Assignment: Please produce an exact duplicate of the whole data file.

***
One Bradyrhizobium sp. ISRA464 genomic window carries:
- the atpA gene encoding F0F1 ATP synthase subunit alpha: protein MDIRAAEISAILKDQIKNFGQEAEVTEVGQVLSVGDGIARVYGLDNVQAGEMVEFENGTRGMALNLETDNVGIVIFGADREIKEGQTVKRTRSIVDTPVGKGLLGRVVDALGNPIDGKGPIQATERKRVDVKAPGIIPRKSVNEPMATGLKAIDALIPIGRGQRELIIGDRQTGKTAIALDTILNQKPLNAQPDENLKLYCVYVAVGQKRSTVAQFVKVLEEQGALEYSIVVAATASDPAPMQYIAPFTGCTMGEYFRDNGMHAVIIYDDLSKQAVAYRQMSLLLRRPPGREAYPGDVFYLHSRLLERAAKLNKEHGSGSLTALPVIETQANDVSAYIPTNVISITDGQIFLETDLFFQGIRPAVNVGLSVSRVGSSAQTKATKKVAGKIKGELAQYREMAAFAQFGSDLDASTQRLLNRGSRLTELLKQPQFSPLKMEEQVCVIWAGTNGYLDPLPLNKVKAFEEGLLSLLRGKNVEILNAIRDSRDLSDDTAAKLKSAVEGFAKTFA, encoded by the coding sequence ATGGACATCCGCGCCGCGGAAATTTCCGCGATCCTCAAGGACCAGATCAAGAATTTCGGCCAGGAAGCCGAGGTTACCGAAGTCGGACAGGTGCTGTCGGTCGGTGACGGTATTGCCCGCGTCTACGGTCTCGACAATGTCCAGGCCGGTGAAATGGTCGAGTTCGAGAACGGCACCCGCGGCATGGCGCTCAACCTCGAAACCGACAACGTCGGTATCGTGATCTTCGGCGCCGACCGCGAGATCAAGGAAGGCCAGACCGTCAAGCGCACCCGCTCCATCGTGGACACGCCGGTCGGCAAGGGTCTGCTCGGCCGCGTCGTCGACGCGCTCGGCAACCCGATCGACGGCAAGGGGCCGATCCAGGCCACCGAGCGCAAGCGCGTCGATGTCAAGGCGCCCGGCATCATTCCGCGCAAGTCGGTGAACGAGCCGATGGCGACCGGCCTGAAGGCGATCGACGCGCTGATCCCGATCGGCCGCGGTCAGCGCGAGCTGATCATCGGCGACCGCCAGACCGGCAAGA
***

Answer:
One Bradyrhizobium sp. ISRA464 genomic window carries:
- the atpA gene encoding F0F1 ATP synthase subunit alpha: protein MDIRAAEISAILKDQIKNFGQEAEVTEVGQVLSVGDGIARVYGLDNVQAGEMVEFENGTRGMALNLETDNVGIVIFGADREIKEGQTVKRTRSIVDTPVGKGLLGRVVDALGNPIDGKGPIQATERKRVDVKAPGIIPRKSVNEPMATGLKAIDALIPIGRGQRELIIGDRQTGKTAIALDTILNQKPLNAQPDENLKLYCVYVAVGQKRSTVAQFVKVLEEQGALEYSIVVAATASDPAPMQYIAPFTGCTMGEYFRDNGMHAVIIYDDLSKQAVAYRQMSLLLRRPPGREAYPGDVFYLHSRLLERAAKLNKEHGSGSLTALPVIETQANDVSAYIPTNVISITDGQIFLETDLFFQGIRPAVNVGLSVSRVGSSAQTKATKKVAGKIKGELAQYREMAAFAQFGSDLDASTQRLLNRGSRLTELLKQPQFSPLKMEEQVCVIWAGTNGYLDPLPLNKVKAFEEGLLSLLRGKNVEILNAIRDSRDLSDDTAAKLKSAVEGFAKTFA, encoded by the coding sequence ATGGACATCCGCGCCGCGGAAATTTCCGCGATCCTCAAGGACCAGATCAAGAATTTCGGCCAGGAAGCCGAGGTTACCGAAGTCGGACAGGTGCTGTCGGTCGGTGACGGTATTGCCCGCGTCTACGGTCTCGACAATGTCCAGGCCGGTGAAATGGTCGAGTTCGAGAACGGCACCCGCGGCATGGCGCTCAACCTCGAAACCGACAACGTCGGTATCGTGATCTTCGGCGCCGACCGCGAGATCAAGGAAGGCCAGACCGTCAAGCGCACCCGCTCCATCGTGGACACGCCGGTCGGCAAGGGTCTGCTCGGCCGCGTCGTCGACGCGCTCGGCAACCCGATCGACGGCAAGGGGCCGATCCAGGCCACCGAGCGCAAGCGCGTCGATGTCAAGGCGCCCGGCATCATTCCGCGCAAGTCGGTGAACGAGCCGATGGCGACCGGCCTGAAGGCGATCGACGCGCTGATCCCGATCGGCCGCGGTCAGCGCGAGCTGATCATCGGCGACCGCCAGACCGGCAAGA